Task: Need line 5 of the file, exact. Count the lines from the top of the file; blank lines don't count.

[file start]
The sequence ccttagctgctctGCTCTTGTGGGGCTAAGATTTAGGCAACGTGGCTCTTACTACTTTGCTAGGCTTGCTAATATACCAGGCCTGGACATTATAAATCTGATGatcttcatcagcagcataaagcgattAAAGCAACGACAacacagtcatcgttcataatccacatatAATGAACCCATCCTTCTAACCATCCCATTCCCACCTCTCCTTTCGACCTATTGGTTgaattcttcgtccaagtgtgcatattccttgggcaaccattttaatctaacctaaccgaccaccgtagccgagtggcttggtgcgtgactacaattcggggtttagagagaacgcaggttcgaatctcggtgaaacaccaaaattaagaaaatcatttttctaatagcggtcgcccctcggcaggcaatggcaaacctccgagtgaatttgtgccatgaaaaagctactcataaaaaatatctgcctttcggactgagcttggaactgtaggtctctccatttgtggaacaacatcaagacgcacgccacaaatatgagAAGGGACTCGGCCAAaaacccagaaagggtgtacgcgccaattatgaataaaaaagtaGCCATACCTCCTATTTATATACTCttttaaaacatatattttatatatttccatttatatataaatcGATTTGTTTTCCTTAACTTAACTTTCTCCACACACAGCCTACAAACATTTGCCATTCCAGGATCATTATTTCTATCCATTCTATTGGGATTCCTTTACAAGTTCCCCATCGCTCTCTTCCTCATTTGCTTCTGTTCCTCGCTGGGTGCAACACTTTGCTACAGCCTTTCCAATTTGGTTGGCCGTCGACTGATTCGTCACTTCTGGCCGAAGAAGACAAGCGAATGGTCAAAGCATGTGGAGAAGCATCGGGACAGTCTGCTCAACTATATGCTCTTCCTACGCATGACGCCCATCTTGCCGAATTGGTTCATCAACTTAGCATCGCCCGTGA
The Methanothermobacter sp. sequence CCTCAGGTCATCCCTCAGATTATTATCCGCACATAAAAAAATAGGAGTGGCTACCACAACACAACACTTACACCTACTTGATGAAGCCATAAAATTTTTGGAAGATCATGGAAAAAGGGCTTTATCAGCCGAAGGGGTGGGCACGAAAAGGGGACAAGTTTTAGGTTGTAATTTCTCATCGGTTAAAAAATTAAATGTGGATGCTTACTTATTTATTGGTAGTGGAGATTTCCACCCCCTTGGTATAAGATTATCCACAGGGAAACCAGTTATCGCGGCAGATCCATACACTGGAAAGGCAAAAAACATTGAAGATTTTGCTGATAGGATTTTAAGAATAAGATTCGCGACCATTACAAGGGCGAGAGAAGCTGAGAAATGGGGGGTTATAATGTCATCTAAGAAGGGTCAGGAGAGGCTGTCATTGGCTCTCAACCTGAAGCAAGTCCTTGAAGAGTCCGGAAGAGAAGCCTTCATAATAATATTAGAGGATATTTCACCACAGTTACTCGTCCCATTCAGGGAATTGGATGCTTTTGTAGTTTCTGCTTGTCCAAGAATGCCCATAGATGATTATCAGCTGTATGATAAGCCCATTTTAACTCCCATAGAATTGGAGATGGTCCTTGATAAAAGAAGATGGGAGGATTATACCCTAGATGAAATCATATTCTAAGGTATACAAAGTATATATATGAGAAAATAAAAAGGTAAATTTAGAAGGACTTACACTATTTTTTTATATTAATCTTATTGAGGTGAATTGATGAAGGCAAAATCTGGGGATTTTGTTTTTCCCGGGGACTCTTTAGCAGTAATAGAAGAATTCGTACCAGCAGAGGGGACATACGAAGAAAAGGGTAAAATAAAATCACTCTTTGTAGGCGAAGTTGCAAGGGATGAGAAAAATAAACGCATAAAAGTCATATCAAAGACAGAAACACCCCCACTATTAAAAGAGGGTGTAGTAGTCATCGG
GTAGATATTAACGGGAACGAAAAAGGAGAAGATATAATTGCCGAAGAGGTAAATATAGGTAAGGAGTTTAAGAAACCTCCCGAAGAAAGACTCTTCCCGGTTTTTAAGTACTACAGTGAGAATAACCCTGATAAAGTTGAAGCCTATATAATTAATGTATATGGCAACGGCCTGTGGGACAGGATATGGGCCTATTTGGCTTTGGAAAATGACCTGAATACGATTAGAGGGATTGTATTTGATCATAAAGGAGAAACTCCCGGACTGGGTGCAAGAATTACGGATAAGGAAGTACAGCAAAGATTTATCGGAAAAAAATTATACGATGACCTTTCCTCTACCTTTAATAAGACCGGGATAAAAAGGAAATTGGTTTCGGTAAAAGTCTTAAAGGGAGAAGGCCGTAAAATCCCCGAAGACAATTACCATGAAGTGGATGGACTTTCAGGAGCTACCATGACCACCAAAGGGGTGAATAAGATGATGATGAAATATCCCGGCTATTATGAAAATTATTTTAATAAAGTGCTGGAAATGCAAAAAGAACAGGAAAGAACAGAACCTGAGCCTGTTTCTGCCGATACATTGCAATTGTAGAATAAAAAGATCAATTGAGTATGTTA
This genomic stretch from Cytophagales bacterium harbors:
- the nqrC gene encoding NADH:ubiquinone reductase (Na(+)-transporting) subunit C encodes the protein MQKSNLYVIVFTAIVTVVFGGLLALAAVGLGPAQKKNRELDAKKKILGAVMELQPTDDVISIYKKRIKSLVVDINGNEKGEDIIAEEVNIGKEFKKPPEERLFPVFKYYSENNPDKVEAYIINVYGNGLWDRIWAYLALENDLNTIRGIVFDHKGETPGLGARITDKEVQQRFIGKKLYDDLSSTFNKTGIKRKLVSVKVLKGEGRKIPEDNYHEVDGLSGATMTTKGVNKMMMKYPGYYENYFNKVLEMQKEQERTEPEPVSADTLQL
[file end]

- the nqrC gene encoding NADH:ubiquinone reductase (Na(+)-transporting) subunit C encodes the protein MQKSNLYVIVFTAIVTVVFGGLLALAAVGLGPAQKKNRELDAKKKILGAVMELQPTDDVISIYKKRIKSLVVDINGNEKGEDIIAEEVNIGKEFKKPPEERLFPVFKYYSENNPDKVEAYIINVYGNGLWDRIWAYLALENDLNTIRGIVFDHKGETPGLGARITDKEVQQRFIGKKLYDDLSSTFNKTGIKRKLVSVKVLKGEGRKIPEDNYHEVDGLSGATMTTKGVNKMMMKYPGYYENYFNKVLEMQKEQERTEPEPVSADTLQL